- Don’t offend. Unless you are offering on a property which has been held purely for investment, the seller is emotionally invested in his property. Do not try to be Donald Trump; trash-talking the seller’s shelter is not a winning strategy. Statements like “This offer reflects the fact that the premises will require professional cleaning with a blow torch prior to possession” may just get you and your offer kicked to the curb.
- Do get personal. Write a cover letter summarizing why you believe this is the right home for you. On many occasions, I have seen sellers accept a lower offer because they felt a connection with the buyer. The seller has a dog? It never hurts to mention that your own Scruffy, who has been on Prozac since moving to your current top floor studio apartment, is (or soon will be) “digging” the large rear yard. The seller raised his children in the home? Why not mention that the glow cast by the cozy brick-trimmed fireplace will be the ideal backdrop for your own little Einsteins to read Tolstoy aloud as they so often do? It may not help, but it can’t hurt.
- Don’t defend your offer the wrong way. As in, by saying it is all you can afford or that you are basing it on what you believe values will be during the next lunar cycle. This approach will likely leave the seller with the notion that there is a buyer out there, one who isn’t you, who can afford his home and at the price it is worth now.
- Do know the seller’s circumstances. Does the seller want to move or does he need to move? Does he need to be out of Dodge by sundown, or is he just toying with the idea of relocating to the Catskills if he can get “his” price? Circumstances will dictate whether there is a bargain on the horizon, and knowing this in advance can save everyone the aggravation of a long trip to nowhere.
- Don’t preach. Your Charleston SC real estate agent has given you information on comparable property sales. Beating the seller over the head with your 16-column spreadsheet will not endear you to him. He has set a price, presumably after having taken this same data under consideration. You may believe his price to be high, but it is his price. Insulting his intelligence (even if you believe this intelligence, based on the price he is asking, is of the artificial variety) will not further your cause.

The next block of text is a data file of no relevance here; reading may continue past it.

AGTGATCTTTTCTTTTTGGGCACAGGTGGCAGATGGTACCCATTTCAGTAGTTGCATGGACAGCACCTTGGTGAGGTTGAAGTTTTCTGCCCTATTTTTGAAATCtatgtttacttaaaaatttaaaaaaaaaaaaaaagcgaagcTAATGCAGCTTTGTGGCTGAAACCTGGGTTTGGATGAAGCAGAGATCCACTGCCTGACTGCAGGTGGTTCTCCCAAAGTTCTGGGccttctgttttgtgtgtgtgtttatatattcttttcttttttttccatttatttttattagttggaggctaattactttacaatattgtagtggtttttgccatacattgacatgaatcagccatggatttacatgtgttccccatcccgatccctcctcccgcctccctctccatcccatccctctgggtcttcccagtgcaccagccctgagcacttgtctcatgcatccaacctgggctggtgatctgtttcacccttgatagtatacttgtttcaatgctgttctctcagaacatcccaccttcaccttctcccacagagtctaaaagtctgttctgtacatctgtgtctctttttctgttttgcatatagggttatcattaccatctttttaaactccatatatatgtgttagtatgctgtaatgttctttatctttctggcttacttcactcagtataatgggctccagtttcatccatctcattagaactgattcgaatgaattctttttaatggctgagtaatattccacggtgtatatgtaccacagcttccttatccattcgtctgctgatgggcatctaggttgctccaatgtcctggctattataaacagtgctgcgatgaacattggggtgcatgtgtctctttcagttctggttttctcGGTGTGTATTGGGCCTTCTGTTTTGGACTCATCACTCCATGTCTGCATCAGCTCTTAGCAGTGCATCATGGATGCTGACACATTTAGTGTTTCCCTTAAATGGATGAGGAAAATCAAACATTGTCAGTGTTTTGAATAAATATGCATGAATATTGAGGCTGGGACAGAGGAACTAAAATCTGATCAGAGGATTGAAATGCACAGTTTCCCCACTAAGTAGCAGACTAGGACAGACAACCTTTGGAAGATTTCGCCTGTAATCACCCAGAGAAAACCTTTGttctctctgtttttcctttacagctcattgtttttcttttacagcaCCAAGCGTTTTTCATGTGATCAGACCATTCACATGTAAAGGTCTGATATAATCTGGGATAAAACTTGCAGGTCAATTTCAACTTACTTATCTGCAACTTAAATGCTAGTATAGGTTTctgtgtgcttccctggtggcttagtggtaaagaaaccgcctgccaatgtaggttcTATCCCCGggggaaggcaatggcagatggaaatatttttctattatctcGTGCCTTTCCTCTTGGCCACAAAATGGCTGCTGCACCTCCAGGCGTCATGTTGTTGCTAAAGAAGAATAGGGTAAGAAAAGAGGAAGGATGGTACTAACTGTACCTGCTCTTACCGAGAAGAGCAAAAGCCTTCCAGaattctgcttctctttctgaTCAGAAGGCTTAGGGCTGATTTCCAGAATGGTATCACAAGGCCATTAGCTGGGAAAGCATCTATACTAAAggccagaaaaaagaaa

- Do be prepared to negotiate. No buyer wants to think they paid too much, and no seller wants to think he sold out. Expect to go a round or two. “Take it or leave it” offers are rarely met with high-fives and bear-hugs from the seller, regardless of the price and even in this market. In negotiations, everyone wants to feel like they were in control and that they prevailed.
- Don’t be unreasonable. There is value, and then there is crazy-talk. If a home is offered for X, and you are willing to pay 10% less than X, do not offer X minus $2 million and then ask the seller to throw in his bedroom furniture and a pony. You will not be taken seriously.
Today’s real estate market in Charleston South Carolina is teeming with opportunities for the buyer. Great values, values relative to prices a year or two or more ago, are plentiful. But, insanely great “deals” are still needles in the proverbial haystack, because market value will always be determined by what a buyer is willing to pay. This buyer might be you, but if you are unrealistic or even simply careless with crafting your offer, it will probably be someone else.
James Schiller Charleston’s best Real Estate Agent